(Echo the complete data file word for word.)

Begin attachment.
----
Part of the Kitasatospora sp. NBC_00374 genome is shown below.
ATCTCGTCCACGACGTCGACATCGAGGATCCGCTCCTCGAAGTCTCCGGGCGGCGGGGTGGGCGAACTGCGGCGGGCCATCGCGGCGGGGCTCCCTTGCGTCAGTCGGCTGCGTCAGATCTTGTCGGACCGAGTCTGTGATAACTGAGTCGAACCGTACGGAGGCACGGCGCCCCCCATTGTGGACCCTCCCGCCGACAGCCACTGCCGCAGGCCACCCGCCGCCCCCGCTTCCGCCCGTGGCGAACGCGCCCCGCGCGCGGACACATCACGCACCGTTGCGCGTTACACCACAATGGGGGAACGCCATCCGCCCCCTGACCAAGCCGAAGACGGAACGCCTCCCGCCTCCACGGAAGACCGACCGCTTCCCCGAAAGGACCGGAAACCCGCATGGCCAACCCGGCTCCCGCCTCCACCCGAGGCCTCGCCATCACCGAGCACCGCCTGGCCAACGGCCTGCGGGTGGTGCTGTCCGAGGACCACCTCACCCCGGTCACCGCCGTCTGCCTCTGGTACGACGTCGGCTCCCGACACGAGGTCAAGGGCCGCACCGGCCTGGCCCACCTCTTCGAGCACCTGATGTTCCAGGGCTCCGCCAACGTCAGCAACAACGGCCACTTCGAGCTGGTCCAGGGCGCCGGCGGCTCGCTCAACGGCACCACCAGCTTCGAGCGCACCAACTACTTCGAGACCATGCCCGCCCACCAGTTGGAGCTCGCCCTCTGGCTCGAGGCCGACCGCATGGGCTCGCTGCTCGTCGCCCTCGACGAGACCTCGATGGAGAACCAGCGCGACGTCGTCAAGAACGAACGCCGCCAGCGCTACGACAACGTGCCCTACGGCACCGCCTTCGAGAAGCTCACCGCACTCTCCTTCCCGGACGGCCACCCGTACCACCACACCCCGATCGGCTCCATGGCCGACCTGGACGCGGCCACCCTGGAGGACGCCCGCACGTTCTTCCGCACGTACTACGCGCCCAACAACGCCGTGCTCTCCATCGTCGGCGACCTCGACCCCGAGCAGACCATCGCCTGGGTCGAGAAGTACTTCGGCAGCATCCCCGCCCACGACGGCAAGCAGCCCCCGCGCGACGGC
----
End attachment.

Part of the Kitasatospora sp. NBC_00374 genome is shown below.
ATCTCGTCCACGACGTCGACATCGAGGATCCGCTCCTCGAAGTCTCCGGGCGGCGGGGTGGGCGAACTGCGGCGGGCCATCGCGGCGGGGCTCCCTTGCGTCAGTCGGCTGCGTCAGATCTTGTCGGACCGAGTCTGTGATAACTGAGTCGAACCGTACGGAGGCACGGCGCCCCCCATTGTGGACCCTCCCGCCGACAGCCACTGCCGCAGGCCACCCGCCGCCCCCGCTTCCGCCCGTGGCGAACGCGCCCCGCGCGCGGACACATCACGCACCGTTGCGCGTTACACCACAATGGGGGAACGCCATCCGCCCCCTGACCAAGCCGAAGACGGAACGCCTCCCGCCTCCACGGAAGACCGACCGCTTCCCCGAAAGGACCGGAAACCCGCATGGCCAACCCGGCTCCCGCCTCCACCCGAGGCCTCGCCATCACCGAGCACCGCCTGGCCAACGGCCTGCGGGTGGTGCTGTCCGAGGACCACCTCACCCCGGTCACCGCCGTCTGCCTCTGGTACGACGTCGGCTCCCGACACGAGGTCAAGGGCCGCACCGGCCTGGCCCACCTCTTCGAGCACCTGATGTTCCAGGGCTCCGCCAACGTCAGCAACAACGGCCACTTCGAGCTGGTCCAGGGCGCCGGCGGCTCGCTCAACGGCACCACCAGCTTCGAGCGCACCAACTACTTCGAGACCATGCCCGCCCACCAGTTGGAGCTCGCCCTCTGGCTCGAGGCCGACCGCATGGGCTCGCTGCTCGTCGCCCTCGACGAGACCTCGATGGAGAACCAGCGCGACGTCGTCAAGAACGAACGCCGCCAGCGCTACGACAACGTGCCCTACGGCACCGCCTTCGAGAAGCTCACCGCACTCTCCTTCCCGGACGGCCACCCGTACCACCACACCCCGATCGGCTCCATGGCCGACCTGGACGCGGCCACCCTGGAGGACGCCCGCACGTTCTTCCGCACGTACTACGCGCCCAACAACGCCGTGCTCTCCATCGTCGGCGACCTCGACCCCGAGCAGACCATCGCCTGGGTCGAGAAGTACTTCGGCAGCATCCCCGCCCACGACGGCAAGCAGCCCCCGCGCGACGGC